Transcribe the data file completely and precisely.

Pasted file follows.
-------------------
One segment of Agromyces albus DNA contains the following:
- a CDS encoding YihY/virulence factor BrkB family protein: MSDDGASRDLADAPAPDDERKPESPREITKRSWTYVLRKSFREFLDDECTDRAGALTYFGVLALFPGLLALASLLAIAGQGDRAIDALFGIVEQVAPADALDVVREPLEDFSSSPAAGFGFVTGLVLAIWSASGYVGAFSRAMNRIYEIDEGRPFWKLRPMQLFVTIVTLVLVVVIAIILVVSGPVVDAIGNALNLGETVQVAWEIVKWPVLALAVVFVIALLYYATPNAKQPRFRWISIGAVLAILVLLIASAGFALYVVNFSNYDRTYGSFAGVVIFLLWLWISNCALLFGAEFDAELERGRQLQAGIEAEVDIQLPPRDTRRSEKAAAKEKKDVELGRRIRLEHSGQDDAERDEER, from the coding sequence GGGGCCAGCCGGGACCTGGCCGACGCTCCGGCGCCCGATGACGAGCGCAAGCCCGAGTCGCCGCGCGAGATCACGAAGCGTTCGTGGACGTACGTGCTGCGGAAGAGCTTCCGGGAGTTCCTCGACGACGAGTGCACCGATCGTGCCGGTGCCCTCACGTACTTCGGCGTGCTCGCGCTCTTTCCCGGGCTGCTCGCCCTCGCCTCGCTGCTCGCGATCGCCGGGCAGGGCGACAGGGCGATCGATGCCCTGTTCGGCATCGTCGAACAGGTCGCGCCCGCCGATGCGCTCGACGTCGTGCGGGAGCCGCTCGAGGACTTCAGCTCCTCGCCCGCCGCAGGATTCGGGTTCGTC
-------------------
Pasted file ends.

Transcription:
One segment of Agromyces albus DNA contains the following:
- a CDS encoding YihY/virulence factor BrkB family protein: MSDDGASRDLADAPAPDDERKPESPREITKRSWTYVLRKSFREFLDDECTDRAGALTYFGVLALFPGLLALASLLAIAGQGDRAIDALFGIVEQVAPADALDVVREPLEDFSSSPAAGFGFVTGLVLAIWSASGYVGAFSRAMNRIYEIDEGRPFWKLRPMQLFVTIVTLVLVVVIAIILVVSGPVVDAIGNALNLGETVQVAWEIVKWPVLALAVVFVIALLYYATPNAKQPRFRWISIGAVLAILVLLIASAGFALYVVNFSNYDRTYGSFAGVVIFLLWLWISNCALLFGAEFDAELERGRQLQAGIEAEVDIQLPPRDTRRSEKAAAKEKKDVELGRRIRLEHSGQDDAERDEER, from the coding sequence GGGGCCAGCCGGGACCTGGCCGACGCTCCGGCGCCCGATGACGAGCGCAAGCCCGAGTCGCCGCGCGAGATCACGAAGCGTTCGTGGACGTACGTGCTGCGGAAGAGCTTCCGGGAGTTCCTCGACGACGAGTGCACCGATCGTGCCGGTGCCCTCACGTACTTCGGCGTGCTCGCGCTCTTTCCCGGGCTGCTCGCCCTCGCCTCGCTGCTCGCGATCGCCGGGCAGGGCGACAGGGCGATCGATGCCCTGTTCGGCATCGTCGAACAGGTCGCGCCCGCCGATGCGCTCGACGTCGTGCGGGAGCCGCTCGAGGACTTCAGCTCCTCGCCCGCCGCAGGATTCGGGTTCGTC